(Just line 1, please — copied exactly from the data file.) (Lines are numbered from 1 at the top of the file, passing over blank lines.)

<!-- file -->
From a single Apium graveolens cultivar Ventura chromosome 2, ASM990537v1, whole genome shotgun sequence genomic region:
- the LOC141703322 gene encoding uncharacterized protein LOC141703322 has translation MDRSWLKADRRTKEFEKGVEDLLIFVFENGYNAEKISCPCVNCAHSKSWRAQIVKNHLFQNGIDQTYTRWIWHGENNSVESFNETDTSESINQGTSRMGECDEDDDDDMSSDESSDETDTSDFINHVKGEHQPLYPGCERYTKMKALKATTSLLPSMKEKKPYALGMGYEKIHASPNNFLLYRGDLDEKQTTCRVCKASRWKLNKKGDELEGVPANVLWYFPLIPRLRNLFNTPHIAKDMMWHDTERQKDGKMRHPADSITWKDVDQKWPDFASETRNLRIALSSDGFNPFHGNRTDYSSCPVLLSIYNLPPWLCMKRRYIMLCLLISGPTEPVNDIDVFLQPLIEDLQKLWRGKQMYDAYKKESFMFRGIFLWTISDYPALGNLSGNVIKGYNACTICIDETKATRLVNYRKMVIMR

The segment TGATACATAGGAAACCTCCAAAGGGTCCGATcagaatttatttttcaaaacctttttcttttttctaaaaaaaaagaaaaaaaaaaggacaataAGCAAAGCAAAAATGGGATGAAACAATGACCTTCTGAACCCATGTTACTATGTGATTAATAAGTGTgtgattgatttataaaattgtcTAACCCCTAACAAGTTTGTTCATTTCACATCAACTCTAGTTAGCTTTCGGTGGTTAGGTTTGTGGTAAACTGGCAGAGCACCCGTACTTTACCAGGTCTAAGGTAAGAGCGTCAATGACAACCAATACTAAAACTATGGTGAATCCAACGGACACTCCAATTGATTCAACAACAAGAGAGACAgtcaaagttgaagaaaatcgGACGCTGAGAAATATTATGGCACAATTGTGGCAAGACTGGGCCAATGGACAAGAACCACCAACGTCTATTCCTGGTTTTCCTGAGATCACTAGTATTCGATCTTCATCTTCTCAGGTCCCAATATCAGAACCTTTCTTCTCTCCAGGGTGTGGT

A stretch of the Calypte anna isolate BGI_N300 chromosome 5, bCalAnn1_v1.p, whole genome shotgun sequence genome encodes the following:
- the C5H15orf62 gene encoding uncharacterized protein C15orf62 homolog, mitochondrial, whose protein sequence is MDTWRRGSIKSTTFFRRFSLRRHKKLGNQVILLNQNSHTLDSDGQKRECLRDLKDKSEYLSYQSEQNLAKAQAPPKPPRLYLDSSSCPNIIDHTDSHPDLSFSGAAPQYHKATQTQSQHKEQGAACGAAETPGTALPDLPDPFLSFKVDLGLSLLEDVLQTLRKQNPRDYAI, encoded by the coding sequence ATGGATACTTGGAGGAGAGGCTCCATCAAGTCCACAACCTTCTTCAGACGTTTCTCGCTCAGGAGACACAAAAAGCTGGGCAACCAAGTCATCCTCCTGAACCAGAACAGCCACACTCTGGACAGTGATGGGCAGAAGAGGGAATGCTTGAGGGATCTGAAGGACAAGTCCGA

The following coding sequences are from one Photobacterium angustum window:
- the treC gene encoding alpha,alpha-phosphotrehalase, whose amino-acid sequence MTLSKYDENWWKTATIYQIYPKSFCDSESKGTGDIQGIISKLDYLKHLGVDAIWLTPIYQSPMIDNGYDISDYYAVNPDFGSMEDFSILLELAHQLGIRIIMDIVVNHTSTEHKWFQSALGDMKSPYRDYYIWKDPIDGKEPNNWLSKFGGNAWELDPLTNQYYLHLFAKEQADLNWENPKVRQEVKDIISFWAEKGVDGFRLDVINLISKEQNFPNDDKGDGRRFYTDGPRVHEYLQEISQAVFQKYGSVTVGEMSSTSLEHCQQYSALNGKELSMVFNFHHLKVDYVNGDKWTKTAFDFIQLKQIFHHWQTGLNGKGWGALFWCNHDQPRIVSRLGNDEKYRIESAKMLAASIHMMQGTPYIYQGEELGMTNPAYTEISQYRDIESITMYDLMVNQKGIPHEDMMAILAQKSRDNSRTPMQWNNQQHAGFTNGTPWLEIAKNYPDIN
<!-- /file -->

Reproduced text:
From a single Apium graveolens cultivar Ventura chromosome 2, ASM990537v1, whole genome shotgun sequence genomic region: